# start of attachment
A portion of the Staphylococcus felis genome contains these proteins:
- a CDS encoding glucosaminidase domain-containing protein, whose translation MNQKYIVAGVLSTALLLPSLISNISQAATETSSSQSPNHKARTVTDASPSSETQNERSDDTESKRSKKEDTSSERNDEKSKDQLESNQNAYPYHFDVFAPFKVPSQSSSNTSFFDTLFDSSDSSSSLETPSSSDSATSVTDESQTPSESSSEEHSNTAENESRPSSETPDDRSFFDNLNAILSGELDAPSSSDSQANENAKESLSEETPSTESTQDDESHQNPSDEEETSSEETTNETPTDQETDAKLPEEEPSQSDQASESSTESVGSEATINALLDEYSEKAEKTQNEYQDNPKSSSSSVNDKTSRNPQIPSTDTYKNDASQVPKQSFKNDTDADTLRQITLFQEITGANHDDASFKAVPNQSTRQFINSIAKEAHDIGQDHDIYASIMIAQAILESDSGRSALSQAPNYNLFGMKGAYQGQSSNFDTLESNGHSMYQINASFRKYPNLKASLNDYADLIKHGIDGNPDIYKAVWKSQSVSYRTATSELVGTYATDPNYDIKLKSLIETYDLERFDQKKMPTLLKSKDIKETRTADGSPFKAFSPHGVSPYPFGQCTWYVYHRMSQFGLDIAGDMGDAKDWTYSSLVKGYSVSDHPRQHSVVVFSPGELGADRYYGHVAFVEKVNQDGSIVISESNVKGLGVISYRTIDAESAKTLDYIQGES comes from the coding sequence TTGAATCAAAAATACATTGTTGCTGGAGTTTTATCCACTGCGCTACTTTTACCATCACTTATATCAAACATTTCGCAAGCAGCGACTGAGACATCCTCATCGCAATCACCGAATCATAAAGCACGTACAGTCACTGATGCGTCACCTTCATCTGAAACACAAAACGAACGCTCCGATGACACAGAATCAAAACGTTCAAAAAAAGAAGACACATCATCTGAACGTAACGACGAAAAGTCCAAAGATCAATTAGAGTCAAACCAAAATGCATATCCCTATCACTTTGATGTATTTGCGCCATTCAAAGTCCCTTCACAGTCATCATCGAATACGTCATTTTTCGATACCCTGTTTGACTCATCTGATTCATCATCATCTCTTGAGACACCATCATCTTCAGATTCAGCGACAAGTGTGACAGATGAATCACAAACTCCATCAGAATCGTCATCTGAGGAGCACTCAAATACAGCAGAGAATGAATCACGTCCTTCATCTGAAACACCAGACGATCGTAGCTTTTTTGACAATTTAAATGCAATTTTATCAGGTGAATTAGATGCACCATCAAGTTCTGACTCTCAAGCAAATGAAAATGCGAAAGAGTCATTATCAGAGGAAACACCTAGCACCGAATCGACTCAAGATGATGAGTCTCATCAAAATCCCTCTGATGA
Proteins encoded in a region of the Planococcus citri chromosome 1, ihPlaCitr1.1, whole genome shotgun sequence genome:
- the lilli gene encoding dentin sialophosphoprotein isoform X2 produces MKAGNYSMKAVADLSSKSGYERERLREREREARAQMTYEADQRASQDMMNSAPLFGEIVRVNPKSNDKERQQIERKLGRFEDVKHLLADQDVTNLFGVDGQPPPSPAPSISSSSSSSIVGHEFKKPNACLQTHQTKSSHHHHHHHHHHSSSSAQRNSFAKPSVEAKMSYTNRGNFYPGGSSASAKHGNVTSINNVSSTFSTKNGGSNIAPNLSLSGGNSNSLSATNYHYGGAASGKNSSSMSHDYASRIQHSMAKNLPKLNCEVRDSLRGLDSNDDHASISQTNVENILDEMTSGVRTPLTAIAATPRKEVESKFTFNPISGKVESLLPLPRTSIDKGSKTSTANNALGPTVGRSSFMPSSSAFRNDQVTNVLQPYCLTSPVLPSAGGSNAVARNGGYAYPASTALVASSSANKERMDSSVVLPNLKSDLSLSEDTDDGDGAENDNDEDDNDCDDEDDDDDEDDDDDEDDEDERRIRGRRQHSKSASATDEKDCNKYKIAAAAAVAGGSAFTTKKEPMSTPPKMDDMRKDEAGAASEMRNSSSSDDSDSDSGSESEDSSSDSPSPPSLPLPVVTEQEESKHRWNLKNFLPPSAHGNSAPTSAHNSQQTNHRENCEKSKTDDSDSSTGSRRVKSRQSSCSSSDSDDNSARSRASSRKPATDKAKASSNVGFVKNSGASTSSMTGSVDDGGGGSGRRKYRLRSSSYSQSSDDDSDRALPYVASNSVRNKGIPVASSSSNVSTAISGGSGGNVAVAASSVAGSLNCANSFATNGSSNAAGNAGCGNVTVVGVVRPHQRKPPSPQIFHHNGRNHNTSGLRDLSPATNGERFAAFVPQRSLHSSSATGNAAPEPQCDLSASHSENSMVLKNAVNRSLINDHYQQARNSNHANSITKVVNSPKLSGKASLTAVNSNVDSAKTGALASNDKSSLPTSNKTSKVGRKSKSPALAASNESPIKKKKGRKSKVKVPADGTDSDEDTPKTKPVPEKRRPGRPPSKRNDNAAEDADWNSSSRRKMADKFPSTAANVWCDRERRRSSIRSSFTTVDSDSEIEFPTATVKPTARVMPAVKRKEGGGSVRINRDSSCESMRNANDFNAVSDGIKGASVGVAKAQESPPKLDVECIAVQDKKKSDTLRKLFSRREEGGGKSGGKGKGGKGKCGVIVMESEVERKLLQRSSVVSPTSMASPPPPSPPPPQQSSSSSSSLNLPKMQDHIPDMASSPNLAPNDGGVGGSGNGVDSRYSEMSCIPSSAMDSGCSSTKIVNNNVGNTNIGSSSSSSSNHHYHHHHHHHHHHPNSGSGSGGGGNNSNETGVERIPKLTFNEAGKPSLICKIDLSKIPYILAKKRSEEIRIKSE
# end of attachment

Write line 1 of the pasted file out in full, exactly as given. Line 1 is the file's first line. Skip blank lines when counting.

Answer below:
A portion of the Staphylococcus felis genome contains these proteins: